The Marriage Campaign
The Marriage Campaign (2006)
Campaign fund-raiser Lisa Meyer has worked hard to be her own boss and will let nothing — especially romance — interfere with her success. Then fate places sexy Mark Smith back in her path and sparks begin to fly. But if she lets herself fall for Mark, will she lose all she’s worked for? To Mark, Lisa is the perfect candidate for him to spend his life with. He’s already shared one passionate kiss with her and can’t resist the connection between them. Convincing her that they should treasure this second chance is another story, though. So Mark starts his own marriage campaign, one he’s determined to win…
- Publisher: Harlequin American Romance; Original edition (August 8, 2006)
- Language: English
- Mass Market Paperback: 256 pages
- ISBN-10: 0373751311
- ISBN-13: 978-0373751310
- Item Weight: 4.5 ounces
- Dimensions: 4.22 x 0.67 x 6.61 inches
What are Readers Saying
Love wins in this election
Lisa Meyer is an attendant at her best friend’s wedding, and happens to have a huge crush on her friend’s twin brother, Mark. At the reception he finally kisses her. Actually, not to put too fine a point on it, he does more than kiss her. He sweeps her off her feet and promises a night neither will forget. Then, before the evening ends, she sees him leave the reception with another woman. Lisa smiles through her anger and moves on.
In present day, eight years later, Lisa is a forceful campaign organizer and fund-raiser for a gubernatorial candidate in Missouri. Totally committed to electing her candidate and making a place for herself in his administration, she’s using a huge fund-raising event in St. Louis to prove she can handle the greater responsibility. Unfortunately, at the last moment, she finds herself face-to-face with Mark Smith, the man who ran out on her. He’s attending the function as the guest of honor and a major contributor. She thinks Mark is a snake, but (darn it!) she feels the old familiar pull to him.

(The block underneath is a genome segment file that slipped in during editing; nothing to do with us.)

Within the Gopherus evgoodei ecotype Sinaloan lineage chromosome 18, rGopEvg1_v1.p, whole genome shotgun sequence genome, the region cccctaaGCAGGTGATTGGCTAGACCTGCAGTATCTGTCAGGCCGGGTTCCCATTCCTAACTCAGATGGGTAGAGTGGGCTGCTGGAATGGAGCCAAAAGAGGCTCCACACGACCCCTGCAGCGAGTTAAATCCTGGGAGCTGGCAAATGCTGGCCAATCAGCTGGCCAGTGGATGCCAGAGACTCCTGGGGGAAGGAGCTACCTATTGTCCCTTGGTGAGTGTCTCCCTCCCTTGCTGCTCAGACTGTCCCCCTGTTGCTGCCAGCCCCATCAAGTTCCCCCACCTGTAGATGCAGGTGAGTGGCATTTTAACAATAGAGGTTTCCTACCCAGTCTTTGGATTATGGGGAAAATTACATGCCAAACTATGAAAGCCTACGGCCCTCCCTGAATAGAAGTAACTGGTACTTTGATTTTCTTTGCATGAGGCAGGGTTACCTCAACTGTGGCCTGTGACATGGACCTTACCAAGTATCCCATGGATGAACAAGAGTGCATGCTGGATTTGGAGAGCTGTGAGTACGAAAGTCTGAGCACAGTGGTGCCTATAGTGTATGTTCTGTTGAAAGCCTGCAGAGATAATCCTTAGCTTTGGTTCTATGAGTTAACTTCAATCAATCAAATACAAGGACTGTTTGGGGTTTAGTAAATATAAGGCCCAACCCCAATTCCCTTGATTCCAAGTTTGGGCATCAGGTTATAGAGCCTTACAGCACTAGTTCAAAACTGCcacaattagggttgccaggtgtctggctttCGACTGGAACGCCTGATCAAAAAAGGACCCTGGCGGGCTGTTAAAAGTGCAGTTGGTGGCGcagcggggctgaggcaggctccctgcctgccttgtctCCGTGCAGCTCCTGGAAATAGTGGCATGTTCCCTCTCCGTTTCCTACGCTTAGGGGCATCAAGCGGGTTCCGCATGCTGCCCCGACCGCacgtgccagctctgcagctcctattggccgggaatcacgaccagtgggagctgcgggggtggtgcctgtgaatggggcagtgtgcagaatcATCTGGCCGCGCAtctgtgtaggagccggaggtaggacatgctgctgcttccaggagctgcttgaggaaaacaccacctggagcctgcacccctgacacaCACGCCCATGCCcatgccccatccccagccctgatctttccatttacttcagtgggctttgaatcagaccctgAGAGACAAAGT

Mark can’t believe that by filling in for his father at this fund-raiser, he’s found Lisa again. He remembers the night at his sister’s reception when he thought Lisa was “the one.” After helping a friend’s sick girlfriend to her car, he hurried back to find Lisa but she was gone. Although he’s still a little peeved that she dumped him all those years ago, he still feels an attraction, and he’s determined to find out if she feels the same. If she does, he has another campaign in mind for her: A marriage campaign.
I enjoy politics and so it was fun seeing how the supporting cast in a campaign works. The way Michele brought St. Louis locations into the story and wove in Lisa’s friends was well-done. Subsequent books will feature the friends as they find their true loves, too–good news for Michele’s fans!
Read an Excerpt
Eight years later
That was the thing about funerals. You had to attend, and they were the absolute most inappropriate places to meet men. Which was why Lisa was trying hard to avoid staring at that tall, handsome guy across the way. After all, he’d started staring at her first.
Worse, he hadn’t let up.
“Ashes to ashes, dust to dust…” As the chaplain standing by the open grave droned on, Lisa Jean Meyer decided that she hated attending funerals, hated them even more than celebrating birthdays.
Birthdays made you feel old. Funerals made you feel mortal, as if you had too many things left to do and no time in which to do them. It didn’t matter if the burial was for someone you really didn’t know that well, as this one was, for funerals simply had a way of reminding you that you were about to turn thirty this year—and worse, that you were still single, with nary a promising prospect in sight, including that annoying hot guy standing behind the crowd on the other side of the grave.
He stood taller than those in the four rows in front of him, and his six-foot-plus height gave Lisa an excellent view of a head full of dark, silky hair. His eyes were a deep brown color, and when she glanced at him again, he held her gaze for the tiniest second before blinking and casually looking away. Despite the brevity of the connection, the encounter had left her with the oddest tingle, as if he were somehow familiar to her.
But that was impossible. She didn’t know anyone in St. Louis under the age of forty, aside from her coworkers. With her promotion to Herb’s lead fund-raiser formalized last week, Lisa had recently transferred from Jefferson City, and as soon as the November election was over, she’d be going back to the state capital. Of course, she hoped that would be with Herb’s gubernatorial victory.
Right now family duty called, and Lisa put the handsome mourner and the odd sense of déjà vu out of her mind. Dating and handsome men did not rate a spot in her top five priorities. The funeral had served as an unwelcome reminder that she seriously needed to spend more time with her parents, beyond required family holidays. Unfortunately her career often interfered with any good intentions: even now, her phone vibrated in her right pocket. Her career was priority number one.